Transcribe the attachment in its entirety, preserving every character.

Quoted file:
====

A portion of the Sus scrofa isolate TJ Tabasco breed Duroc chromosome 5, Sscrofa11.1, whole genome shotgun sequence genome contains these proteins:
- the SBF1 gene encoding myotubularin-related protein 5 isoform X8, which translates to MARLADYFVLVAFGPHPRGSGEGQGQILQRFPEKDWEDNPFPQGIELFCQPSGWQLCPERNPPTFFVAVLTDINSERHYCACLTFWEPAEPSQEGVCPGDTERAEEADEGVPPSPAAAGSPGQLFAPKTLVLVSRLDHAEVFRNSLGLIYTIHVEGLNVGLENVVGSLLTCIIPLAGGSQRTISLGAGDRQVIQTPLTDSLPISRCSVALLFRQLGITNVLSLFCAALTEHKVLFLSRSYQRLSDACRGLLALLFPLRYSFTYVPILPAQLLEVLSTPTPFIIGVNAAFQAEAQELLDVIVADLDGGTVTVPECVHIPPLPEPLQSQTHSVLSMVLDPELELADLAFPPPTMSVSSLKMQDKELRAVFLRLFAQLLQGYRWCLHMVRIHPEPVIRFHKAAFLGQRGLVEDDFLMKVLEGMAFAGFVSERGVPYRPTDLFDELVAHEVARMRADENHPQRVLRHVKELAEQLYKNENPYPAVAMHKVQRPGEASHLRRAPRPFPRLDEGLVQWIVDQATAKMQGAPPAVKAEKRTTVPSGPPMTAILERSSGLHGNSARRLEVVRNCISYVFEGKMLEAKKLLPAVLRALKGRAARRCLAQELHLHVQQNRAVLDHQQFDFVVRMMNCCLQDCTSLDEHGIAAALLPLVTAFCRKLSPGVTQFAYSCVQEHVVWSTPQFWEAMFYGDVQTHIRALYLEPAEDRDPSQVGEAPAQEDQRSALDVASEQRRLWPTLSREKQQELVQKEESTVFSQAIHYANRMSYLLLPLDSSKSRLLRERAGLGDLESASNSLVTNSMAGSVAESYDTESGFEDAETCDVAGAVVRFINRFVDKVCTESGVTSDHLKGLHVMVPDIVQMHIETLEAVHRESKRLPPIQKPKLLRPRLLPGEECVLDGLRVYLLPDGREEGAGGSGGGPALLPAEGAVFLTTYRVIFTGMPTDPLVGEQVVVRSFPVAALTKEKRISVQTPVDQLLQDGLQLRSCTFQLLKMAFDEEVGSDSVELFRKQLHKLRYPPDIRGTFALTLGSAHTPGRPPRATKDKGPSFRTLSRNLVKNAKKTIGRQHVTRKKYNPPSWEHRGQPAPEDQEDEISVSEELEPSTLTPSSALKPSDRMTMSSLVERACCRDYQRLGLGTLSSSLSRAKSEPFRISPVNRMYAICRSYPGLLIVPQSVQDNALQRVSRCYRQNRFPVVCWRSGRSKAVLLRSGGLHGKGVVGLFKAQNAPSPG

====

A portion of the Sus scrofa isolate TJ Tabasco breed Duroc chromosome 5, Sscrofa11.1, whole genome shotgun sequence genome contains these proteins:
- the SBF1 gene encoding myotubularin-related protein 5 isoform X8, which translates to MARLADYFVLVAFGPHPRGSGEGQGQILQRFPEKDWEDNPFPQGIELFCQPSGWQLCPERNPPTFFVAVLTDINSERHYCACLTFWEPAEPSQEGVCPGDTERAEEADEGVPPSPAAAGSPGQLFAPKTLVLVSRLDHAEVFRNSLGLIYTIHVEGLNVGLENVVGSLLTCIIPLAGGSQRTISLGAGDRQVIQTPLTDSLPISRCSVALLFRQLGITNVLSLFCAALTEHKVLFLSRSYQRLSDACRGLLALLFPLRYSFTYVPILPAQLLEVLSTPTPFIIGVNAAFQAEAQELLDVIVADLDGGTVTVPECVHIPPLPEPLQSQTHSVLSMVLDPELELADLAFPPPTMSVSSLKMQDKELRAVFLRLFAQLLQGYRWCLHMVRIHPEPVIRFHKAAFLGQRGLVEDDFLMKVLEGMAFAGFVSERGVPYRPTDLFDELVAHEVARMRADENHPQRVLRHVKELAEQLYKNENPYPAVAMHKVQRPGEASHLRRAPRPFPRLDEGLVQWIVDQATAKMQGAPPAVKAEKRTTVPSGPPMTAILERSSGLHGNSARRLEVVRNCISYVFEGKMLEAKKLLPAVLRALKGRAARRCLAQELHLHVQQNRAVLDHQQFDFVVRMMNCCLQDCTSLDEHGIAAALLPLVTAFCRKLSPGVTQFAYSCVQEHVVWSTPQFWEAMFYGDVQTHIRALYLEPAEDRDPSQVGEAPAQEDQRSALDVASEQRRLWPTLSREKQQELVQKEESTVFSQAIHYANRMSYLLLPLDSSKSRLLRERAGLGDLESASNSLVTNSMAGSVAESYDTESGFEDAETCDVAGAVVRFINRFVDKVCTESGVTSDHLKGLHVMVPDIVQMHIETLEAVHRESKRLPPIQKPKLLRPRLLPGEECVLDGLRVYLLPDGREEGAGGSGGGPALLPAEGAVFLTTYRVIFTGMPTDPLVGEQVVVRSFPVAALTKEKRISVQTPVDQLLQDGLQLRSCTFQLLKMAFDEEVGSDSVELFRKQLHKLRYPPDIRGTFALTLGSAHTPGRPPRATKDKGPSFRTLSRNLVKNAKKTIGRQHVTRKKYNPPSWEHRGQPAPEDQEDEISVSEELEPSTLTPSSALKPSDRMTMSSLVERACCRDYQRLGLGTLSSSLSRAKSEPFRISPVNRMYAICRSYPGLLIVPQSVQDNALQRVSRCYRQNRFPVVCWRSGRSKAVLLRSGGLHGKGVVGLFKAQNAPSPG